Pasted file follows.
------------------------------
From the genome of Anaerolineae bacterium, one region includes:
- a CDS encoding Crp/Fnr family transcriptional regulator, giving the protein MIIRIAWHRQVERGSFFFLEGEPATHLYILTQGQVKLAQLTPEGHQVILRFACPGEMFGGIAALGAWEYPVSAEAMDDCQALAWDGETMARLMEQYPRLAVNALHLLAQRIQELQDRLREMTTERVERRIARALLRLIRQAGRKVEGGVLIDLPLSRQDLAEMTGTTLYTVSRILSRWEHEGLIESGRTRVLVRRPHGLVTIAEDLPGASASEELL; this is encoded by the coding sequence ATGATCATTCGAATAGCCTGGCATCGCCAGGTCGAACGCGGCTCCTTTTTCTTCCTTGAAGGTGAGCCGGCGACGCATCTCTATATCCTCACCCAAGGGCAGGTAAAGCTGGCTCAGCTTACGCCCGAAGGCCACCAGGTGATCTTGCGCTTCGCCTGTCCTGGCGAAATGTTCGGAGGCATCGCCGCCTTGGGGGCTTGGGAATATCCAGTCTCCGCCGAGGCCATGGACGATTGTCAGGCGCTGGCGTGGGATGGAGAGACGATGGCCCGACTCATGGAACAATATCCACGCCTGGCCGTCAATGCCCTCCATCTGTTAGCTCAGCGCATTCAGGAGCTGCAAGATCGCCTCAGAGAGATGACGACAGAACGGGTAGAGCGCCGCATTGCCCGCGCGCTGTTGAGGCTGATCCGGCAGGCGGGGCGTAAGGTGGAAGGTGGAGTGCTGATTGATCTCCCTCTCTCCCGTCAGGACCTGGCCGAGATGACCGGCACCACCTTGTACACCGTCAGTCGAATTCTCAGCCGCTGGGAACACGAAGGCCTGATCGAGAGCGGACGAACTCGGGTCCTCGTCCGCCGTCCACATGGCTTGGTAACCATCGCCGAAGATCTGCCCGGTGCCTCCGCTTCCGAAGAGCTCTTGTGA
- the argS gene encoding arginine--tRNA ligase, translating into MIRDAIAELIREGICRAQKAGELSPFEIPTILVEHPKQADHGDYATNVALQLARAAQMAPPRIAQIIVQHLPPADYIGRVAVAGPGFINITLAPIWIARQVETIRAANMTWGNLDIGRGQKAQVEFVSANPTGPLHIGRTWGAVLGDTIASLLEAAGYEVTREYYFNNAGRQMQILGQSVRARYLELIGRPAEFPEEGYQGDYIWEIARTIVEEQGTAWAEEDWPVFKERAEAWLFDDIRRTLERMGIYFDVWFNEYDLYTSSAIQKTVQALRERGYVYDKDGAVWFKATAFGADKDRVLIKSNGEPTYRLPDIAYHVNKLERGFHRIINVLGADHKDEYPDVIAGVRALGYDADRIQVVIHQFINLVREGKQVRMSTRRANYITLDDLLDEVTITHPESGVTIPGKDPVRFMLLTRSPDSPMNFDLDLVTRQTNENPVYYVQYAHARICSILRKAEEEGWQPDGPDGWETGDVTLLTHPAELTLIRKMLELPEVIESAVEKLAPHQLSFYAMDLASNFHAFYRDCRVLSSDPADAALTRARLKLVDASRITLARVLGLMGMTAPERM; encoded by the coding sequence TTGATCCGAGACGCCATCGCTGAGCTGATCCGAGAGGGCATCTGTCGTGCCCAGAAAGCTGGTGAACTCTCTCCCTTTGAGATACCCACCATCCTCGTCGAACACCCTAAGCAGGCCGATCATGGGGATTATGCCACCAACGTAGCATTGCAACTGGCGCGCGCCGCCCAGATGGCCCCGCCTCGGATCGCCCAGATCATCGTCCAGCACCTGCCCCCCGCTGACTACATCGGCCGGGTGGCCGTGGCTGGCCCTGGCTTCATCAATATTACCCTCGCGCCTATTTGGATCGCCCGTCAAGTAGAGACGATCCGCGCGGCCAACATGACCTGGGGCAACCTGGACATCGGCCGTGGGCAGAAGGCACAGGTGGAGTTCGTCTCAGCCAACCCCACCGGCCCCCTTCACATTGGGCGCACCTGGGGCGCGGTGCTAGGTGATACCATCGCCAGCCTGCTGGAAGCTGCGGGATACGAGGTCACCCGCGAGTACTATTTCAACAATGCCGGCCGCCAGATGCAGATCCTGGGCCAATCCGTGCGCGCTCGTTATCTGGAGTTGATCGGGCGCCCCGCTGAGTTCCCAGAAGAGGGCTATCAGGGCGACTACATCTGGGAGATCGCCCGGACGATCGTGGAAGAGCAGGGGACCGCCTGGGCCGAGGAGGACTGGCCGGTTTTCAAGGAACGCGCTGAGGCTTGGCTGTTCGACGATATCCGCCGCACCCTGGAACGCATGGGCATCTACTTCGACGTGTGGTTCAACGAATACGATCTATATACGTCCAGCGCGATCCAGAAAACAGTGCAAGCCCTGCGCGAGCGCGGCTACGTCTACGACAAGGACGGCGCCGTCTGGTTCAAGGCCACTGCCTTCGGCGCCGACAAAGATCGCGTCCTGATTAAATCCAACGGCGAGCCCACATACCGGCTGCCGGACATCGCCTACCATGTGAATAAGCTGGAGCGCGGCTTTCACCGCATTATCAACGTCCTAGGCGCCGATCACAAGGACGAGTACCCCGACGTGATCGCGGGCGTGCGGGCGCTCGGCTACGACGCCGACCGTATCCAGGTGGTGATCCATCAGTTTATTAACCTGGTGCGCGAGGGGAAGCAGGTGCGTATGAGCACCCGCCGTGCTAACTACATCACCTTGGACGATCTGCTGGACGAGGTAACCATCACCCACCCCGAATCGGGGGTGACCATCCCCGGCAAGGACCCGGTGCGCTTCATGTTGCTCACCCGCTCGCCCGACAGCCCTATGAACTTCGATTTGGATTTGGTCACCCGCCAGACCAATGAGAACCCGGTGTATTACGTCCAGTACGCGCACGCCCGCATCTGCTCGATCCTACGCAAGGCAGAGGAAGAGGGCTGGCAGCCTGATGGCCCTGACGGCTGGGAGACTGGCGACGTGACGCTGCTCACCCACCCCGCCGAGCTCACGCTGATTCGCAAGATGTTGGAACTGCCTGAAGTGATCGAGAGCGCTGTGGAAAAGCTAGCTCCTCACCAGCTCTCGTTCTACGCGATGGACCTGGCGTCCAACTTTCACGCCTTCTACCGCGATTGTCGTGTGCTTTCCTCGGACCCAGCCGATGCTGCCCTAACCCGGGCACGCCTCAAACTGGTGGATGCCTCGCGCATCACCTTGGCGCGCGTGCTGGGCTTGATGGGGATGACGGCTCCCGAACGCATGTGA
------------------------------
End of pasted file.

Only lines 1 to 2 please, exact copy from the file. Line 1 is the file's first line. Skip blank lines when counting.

From the genome of Anaerolineae bacterium, one region includes:
- a CDS encoding Crp/Fnr family transcriptional regulator, giving the protein MIIRIAWHRQVERGSFFFLEGEPATHLYILTQGQVKLAQLTPEGHQVILRFACPGEMFGGIAALGAWEYPVSAEAMDDCQALAWDGETMARLMEQYPRLAVNALHLLAQRIQELQDRLREMTTERVERRIARALLRLIRQAGRKVEGGVLIDLPLSRQDLAEMTGTTLYTVSRILSRWEHEGLIESGRTRVLVRRPHGLVTIAEDLPGASASEELL; this is encoded by the coding sequence ATGATCATTCGAATAGCCTGGCATCGCCAGGTCGAACGCGGCTCCTTTTTCTTCCTTGAAGGTGAGCCGGCGACGCATCTCTATATCCTCACCCAAGGGCAGGTAAAGCTGGCTCAGCTTACGCCCGAAGGCCACCAGGTGATCTTGCGCTTCGCCTGTCCTGGCGAAATGTTCGGAGGCATCGCCGCCTTGGGGGCTTGGGAATATCCAGTCTCCGCCGAGGCCATGGACGATTGTCAGGCGCTGGCGTGGGATGGAGAGACGATGGCCCGACTCATGGAACAATATCCACGCCTGGCCGTCAATGCCCTCCATCTGTTAGCTCAGCGCATTCAGGAGCTGCAAGATCGCCTCAGAGAGATGACGACAGAACGGGTAGAGCGCCGCATTGCCCGCGCGCTGTTGAGGCTGATCCGGCAGGCGGGGCGTAAGGTGGAAGGTGGAGTGCTGATTGATCTCCCTCTCTCCCGTCAGGACCTGGCCGAGATGACCGGCACCACCTTGTACACCGTCAGTCGAATTCTCAGCCGCTGGGAACACGAAGGCCTGATCGAGAGCGGACGAACTCGGGTCCTCGTCCGCCGTCCACATGGCTTGGTAACCATCGCCGAAGATCTGCCCGGTGCCTCCGCTTCCGAAGAGCTCTTGTGA